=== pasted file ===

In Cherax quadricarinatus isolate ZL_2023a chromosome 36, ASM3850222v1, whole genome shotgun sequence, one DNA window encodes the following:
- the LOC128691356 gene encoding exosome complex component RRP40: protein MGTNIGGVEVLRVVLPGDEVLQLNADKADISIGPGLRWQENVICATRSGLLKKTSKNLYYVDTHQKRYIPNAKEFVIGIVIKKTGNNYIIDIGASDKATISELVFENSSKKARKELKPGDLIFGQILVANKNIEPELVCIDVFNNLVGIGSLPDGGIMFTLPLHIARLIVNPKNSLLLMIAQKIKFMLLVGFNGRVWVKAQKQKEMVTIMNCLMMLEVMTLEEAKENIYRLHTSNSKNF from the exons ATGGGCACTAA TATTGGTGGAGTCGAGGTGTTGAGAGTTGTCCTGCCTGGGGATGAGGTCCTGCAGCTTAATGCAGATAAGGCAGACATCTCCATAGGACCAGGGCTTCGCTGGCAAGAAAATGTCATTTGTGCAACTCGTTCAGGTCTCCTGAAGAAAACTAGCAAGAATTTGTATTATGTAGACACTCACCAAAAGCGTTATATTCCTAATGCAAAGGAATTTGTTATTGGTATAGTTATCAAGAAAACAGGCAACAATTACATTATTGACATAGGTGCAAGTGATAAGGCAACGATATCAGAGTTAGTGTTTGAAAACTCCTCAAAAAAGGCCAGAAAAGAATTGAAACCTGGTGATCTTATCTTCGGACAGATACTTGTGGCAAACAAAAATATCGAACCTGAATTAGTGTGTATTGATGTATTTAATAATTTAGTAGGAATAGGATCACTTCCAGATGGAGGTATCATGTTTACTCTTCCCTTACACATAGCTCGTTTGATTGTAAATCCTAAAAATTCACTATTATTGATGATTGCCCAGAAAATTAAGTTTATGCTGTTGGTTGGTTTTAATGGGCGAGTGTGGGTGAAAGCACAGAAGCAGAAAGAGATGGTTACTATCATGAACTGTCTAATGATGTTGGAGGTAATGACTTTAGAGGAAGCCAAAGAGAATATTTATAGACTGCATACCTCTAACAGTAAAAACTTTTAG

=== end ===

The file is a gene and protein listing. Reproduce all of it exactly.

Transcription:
In Cherax quadricarinatus isolate ZL_2023a chromosome 36, ASM3850222v1, whole genome shotgun sequence, one DNA window encodes the following:
- the LOC128691356 gene encoding exosome complex component RRP40: protein MGTNIGGVEVLRVVLPGDEVLQLNADKADISIGPGLRWQENVICATRSGLLKKTSKNLYYVDTHQKRYIPNAKEFVIGIVIKKTGNNYIIDIGASDKATISELVFENSSKKARKELKPGDLIFGQILVANKNIEPELVCIDVFNNLVGIGSLPDGGIMFTLPLHIARLIVNPKNSLLLMIAQKIKFMLLVGFNGRVWVKAQKQKEMVTIMNCLMMLEVMTLEEAKENIYRLHTSNSKNF from the exons ATGGGCACTAA TATTGGTGGAGTCGAGGTGTTGAGAGTTGTCCTGCCTGGGGATGAGGTCCTGCAGCTTAATGCAGATAAGGCAGACATCTCCATAGGACCAGGGCTTCGCTGGCAAGAAAATGTCATTTGTGCAACTCGTTCAGGTCTCCTGAAGAAAACTAGCAAGAATTTGTATTATGTAGACACTCACCAAAAGCGTTATATTCCTAATGCAAAGGAATTTGTTATTGGTATAGTTATCAAGAAAACAGGCAACAATTACATTATTGACATAGGTGCAAGTGATAAGGCAACGATATCAGAGTTAGTGTTTGAAAACTCCTCAAAAAAGGCCAGAAAAGAATTGAAACCTGGTGATCTTATCTTCGGACAGATACTTGTGGCAAACAAAAATATCGAACCTGAATTAGTGTGTATTGATGTATTTAATAATTTAGTAGGAATAGGATCACTTCCAGATGGAGGTATCATGTTTACTCTTCCCTTACACATAGCTCGTTTGATTGTAAATCCTAAAAATTCACTATTATTGATGATTGCCCAGAAAATTAAGTTTATGCTGTTGGTTGGTTTTAATGGGCGAGTGTGGGTGAAAGCACAGAAGCAGAAAGAGATGGTTACTATCATGAACTGTCTAATGATGTTGGAGGTAATGACTTTAGAGGAAGCCAAAGAGAATATTTATAGACTGCATACCTCTAACAGTAAAAACTTTTAG